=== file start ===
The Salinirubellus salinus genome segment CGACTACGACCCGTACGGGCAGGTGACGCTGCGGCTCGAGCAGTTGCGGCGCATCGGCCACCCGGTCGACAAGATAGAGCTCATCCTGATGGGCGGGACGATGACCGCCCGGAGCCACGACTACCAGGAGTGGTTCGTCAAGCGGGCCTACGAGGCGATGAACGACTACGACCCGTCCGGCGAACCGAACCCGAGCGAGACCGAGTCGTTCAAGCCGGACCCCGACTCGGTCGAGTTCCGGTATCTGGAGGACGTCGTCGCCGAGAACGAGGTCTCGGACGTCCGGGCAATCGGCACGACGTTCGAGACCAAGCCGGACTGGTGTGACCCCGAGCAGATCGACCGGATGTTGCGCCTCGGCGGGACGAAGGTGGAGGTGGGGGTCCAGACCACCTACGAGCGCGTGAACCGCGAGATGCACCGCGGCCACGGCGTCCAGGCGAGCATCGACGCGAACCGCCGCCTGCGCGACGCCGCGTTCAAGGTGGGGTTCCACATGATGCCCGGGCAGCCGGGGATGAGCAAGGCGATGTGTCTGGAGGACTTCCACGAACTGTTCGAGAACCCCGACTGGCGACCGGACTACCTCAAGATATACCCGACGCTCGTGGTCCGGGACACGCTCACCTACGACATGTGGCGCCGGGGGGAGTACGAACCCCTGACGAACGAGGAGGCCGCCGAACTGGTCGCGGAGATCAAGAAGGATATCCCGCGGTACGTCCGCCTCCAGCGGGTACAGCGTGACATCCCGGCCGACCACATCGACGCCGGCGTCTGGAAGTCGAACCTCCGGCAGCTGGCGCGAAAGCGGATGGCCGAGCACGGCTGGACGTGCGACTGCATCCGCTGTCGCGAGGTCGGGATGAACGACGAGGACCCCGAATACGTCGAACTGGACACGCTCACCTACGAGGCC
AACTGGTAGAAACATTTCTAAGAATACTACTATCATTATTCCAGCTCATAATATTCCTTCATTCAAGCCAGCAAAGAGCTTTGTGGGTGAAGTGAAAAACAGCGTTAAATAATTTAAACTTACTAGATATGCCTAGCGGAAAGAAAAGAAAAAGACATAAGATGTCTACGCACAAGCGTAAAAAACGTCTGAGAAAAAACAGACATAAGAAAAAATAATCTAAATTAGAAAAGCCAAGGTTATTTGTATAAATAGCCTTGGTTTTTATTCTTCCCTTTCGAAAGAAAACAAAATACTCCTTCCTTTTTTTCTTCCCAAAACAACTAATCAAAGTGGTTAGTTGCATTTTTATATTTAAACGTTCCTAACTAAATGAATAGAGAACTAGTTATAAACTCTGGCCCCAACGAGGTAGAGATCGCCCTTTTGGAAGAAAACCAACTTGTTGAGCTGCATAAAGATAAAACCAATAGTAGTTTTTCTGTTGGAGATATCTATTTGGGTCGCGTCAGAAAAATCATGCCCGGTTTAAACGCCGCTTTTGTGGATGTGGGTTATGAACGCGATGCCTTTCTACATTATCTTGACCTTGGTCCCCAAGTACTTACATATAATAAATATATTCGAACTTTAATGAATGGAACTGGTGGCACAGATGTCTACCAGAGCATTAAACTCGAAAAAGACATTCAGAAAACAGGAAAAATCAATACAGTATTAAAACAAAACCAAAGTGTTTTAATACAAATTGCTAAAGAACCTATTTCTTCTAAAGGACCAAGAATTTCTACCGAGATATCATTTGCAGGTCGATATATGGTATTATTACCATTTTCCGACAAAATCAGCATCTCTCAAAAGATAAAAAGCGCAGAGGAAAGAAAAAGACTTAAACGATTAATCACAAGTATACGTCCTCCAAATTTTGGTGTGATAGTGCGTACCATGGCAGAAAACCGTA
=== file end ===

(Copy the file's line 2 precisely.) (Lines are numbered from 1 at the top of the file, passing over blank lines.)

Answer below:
AACTGGTAGAAACATTTCTAAGAATACTACTATCATTATTCCAGCTCATAATATTCCTTCATTCAAGCCAGCAAAGAGCTTTGTGGGTGAAGTGAAAAACAGCGTTAAATAATTTAAACTTACTAGATATGCCTAGCGGAAAGAAAAGAAAAAGACATAAGATGTCTACGCACAAGCGTAAAAAACGTCTGAGAAAAAACAGACATAAGAAAAAATAATCTAAATTAGAAAAGCCAAGGTTATTTGTATAAATAGCCTTGGTTTTTATTCTTCCCTTTCGAAAGAAAACAAAATACTCCTTCCTTTTTTTCTTCCCAAAACAACTAATCAAAGTGGTTAGTTGCATTTTTATATTTAAACGTTCCTAACTAAATGAATAGAGAACTAGTTATAAACTCTGGCCCCAACGAGGTAGAGATCGCCCTTTTGGAAGAAAACCAACTTGTTGAGCTGCATAAAGATAAAACCAATAGTAGTTTTTCTGTTGGAGATATCTATTTGGGTCGCGTCAGAAAAATCATGCCCGGTTTAAACGCCGCTTTTGTGGATGTGGGTTATGAACGCGATGCCTTTCTACATTATCTTGACCTTGGTCCCCAAGTACTTACATATAATAAATATATTCGAACTTTAATGAATGGAACTGGTGGCACAGATGTCTACCAGAGCATTAAACTCGAAAAAGACATTCAGAAAACAGGAAAAATCAATACAGTATTAAAACAAAACCAAAGTGTTTTAATACAAATTGCTAAAGAACCTATTTCTTCTAAAGGACCAAGAATTTCTACCGAGATATCATTTGCAGGTCGATATATGGTATTATTACCATTTTCCGACAAAATCAGCATCTCTCAAAAGATAAAAAGCGCAGAGGAAAGAAAAAGACTTAAACGATTAATCACAAGTATACGTCCTCCAAATTTTGGTGTGATAGTGCGTACCATGGCAGAAAACCGTA